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THE AUTHOR AND HIS TIMES - BIOGRAPHY
Have you ever wondered where an author gets his ideas or inspiration?
In 1940, John Steinbeck and a good friend, Ed Ricketts, set out on a sailing trip that would later be described in Steinbeck's non-fiction work The Sea of Cortez. During the trip, Steinbeck heard a legend about the misfortunes of a poor fisherboy who had found a great pearl. Inspired by the legend, Steinbeck published The Pearl in a magazine in 1945 under the title "The Pearl of the World." The story was so successful that in 1947 it was published as a book and adapted as a film.
In his story, Steinbeck changed the young fisherboy of the legend into a man with a family. But the main idea remained the same-that a beautiful, valuable pearl brings only trouble and sadness, not peace or happiness, to a fisherman and his loved ones.
Steinbeck was an acute observer of human nature. He wrote about people he knew and about towns he had lived in. Prior to writing about these people, he would often live with them for a while and get to know their way of life. Most of his characters are down and out, isolated and oppressed. They give voice to the "struggle" theme of his novels-namely, the struggle between the poor and the wealthy, the weak and the strong, and between different types of civilization (for instance, European and Mexican).
His family was not rich, and Steinbeck would never forget his origins, even after he had become a celebrated writer. His father, a miller, had arrived in California shortly after the U.S. Civil War, and his mother was the daughter of immigrants from Ulster, Ireland. When Steinbeck was born on February 27, 1902, his parents settled in Salinas, a town in a fertile valley in western California, about 100 miles south of San Francisco.
Steinbeck's mother, a teacher in the Salinas school system, encouraged him to read at a very early age. Literature became his passion, and before he entered high school he was reading Jack London, the Bible, Gustave Flaubert's Madame Bovary, and Thomas Hardy's The Return of the Native. To earn money during the summer, Steinbeck worked as a hired hand on local ranches. This brought him into contact with Mexican-Americans and migrant workers, who earned little but worked long hours under the hot California sun. He discovered the harsh reality that one could survive these conditions only as long as one's strength held out. He also learned that workers were often treated poorly and without respect, and that they had little means of defending themselves.
As student, Steinbeck wrote for the school newspaper and enjoyed sports. In 1920, he entered Stanford University as an English major, wanting to be a writer but not quite sure how to become one. One thing was certain: the fun of fraternity parties held no attraction for the brawny, work-hardened Steinbeck, whose jobs had shown him a seamier side of life. Before long he was publishing poetry and short stories in the Stanford literary magazine.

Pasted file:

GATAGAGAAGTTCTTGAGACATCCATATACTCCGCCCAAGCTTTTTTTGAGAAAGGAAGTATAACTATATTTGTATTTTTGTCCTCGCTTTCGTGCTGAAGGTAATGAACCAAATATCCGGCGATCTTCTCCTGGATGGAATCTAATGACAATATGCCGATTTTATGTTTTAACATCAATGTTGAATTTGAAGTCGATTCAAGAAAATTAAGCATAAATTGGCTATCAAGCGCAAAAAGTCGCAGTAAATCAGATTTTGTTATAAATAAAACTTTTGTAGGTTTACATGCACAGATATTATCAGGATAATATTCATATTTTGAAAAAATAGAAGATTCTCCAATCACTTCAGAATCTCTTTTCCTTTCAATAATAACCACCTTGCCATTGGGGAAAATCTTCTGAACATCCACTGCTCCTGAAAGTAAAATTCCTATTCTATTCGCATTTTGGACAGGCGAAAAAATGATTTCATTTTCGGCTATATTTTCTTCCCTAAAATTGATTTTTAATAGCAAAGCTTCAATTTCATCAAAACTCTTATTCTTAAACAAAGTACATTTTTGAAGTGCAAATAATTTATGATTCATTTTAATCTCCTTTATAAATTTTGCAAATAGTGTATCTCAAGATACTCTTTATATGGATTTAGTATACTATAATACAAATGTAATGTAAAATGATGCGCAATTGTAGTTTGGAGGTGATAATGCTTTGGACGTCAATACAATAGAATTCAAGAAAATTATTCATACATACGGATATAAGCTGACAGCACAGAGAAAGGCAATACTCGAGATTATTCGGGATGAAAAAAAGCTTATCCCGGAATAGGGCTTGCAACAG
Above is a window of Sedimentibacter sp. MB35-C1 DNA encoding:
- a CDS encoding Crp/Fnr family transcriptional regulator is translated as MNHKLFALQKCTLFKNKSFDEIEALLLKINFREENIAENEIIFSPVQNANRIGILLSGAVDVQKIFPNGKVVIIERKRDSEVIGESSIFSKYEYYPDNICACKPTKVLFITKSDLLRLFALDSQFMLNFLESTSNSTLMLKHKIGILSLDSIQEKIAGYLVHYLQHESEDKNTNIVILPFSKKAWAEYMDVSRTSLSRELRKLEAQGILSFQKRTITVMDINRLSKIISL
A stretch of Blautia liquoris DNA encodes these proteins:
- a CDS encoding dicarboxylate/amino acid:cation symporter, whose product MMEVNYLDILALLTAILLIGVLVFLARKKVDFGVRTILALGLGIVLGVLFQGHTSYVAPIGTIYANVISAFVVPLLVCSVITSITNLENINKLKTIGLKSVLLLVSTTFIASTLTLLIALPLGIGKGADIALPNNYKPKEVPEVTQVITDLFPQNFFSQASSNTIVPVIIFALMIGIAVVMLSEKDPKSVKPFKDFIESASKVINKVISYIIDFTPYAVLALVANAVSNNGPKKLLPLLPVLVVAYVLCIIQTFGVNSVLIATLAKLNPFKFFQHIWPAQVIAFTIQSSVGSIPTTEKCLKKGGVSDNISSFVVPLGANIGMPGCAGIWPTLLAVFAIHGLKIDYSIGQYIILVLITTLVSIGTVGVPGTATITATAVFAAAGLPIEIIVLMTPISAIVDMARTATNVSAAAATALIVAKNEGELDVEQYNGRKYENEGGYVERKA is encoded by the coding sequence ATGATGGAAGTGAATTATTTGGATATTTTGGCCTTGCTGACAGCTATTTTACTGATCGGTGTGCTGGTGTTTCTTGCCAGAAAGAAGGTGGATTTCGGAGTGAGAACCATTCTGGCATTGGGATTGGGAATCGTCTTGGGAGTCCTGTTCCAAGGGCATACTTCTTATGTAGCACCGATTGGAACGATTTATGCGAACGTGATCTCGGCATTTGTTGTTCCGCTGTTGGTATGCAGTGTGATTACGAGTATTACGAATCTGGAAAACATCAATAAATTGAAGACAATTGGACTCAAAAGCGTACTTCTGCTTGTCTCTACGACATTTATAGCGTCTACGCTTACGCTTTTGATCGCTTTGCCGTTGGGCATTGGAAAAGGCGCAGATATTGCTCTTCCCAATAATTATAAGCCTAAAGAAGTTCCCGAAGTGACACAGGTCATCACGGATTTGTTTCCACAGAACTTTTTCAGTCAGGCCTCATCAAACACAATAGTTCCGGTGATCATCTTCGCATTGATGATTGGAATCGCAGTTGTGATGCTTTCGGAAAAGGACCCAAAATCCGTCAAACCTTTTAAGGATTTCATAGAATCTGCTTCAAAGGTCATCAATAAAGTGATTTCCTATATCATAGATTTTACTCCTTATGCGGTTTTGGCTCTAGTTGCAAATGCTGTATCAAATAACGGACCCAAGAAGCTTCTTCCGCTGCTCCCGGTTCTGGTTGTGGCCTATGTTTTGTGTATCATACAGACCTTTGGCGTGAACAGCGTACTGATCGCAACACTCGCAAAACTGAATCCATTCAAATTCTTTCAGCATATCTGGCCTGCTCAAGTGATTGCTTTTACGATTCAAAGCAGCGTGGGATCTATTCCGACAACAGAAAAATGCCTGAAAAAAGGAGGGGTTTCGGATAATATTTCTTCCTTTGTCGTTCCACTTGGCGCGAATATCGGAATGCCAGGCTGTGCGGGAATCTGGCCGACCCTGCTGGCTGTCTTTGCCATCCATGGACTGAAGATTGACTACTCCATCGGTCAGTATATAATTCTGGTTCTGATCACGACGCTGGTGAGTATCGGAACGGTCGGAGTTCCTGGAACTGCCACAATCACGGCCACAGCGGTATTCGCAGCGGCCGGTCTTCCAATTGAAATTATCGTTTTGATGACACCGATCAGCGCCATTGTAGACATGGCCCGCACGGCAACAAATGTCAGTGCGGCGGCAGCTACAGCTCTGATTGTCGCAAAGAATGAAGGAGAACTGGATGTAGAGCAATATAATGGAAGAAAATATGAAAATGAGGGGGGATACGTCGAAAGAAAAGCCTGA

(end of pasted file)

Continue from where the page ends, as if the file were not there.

After five years at Stanford, Steinbeck had completed fewer than half the credits necessary to graduate. He had taken on jobs in order to pay his tuition, and his curiosity about the outside world had helped keep him from fulfilling the university's graduation requirements. He had, however, taken a number of science courses and had met a teacher, Edith Mirrieles, who recognized his talent and encouraged him to write.
In 1925, he left California for a literary career in New York, but disliked the city. The financial situation that had plagued him in California was still a problem. Instead of pursuing a writing career, he found himself working as a cement mixer, capitalizing on the muscles he'd developed on ranches. After this job, he became a journalist with the New York American, a daily newspaper. These were the Roaring Twenties, and while some literary people were taking off on luxury cruises, Steinbeck was writing about the city's tenement dwellers, including newly arrived immigrants. He despised the cutthroat world of New York journalism at the time and hated running all over the city to cover what he considered unimportant events. He stuck it out for a while, though, because it gave him time to do creative writing. However, all of his stories were rejected. In 1927, having had enough of the city, he worked his way back to California as a deckhand on a freighter headed through the Panama Canal.
For the next two years, Steinbeck secluded himself in the mountains of California, writing and supporting himself with odd jobs. Finally, in 1929, his first novel, Cup of Gold, was published; it was an adventure novel about the life of the seventeenth-century English pirate, Sir Henry Morgan. Two months later, however, the stock market crashed and the country soon fell into the devastating Great Depression. For his two years' work, Steinbeck received a mere $250 advance from the publisher, and only about 1,500 copies were sold.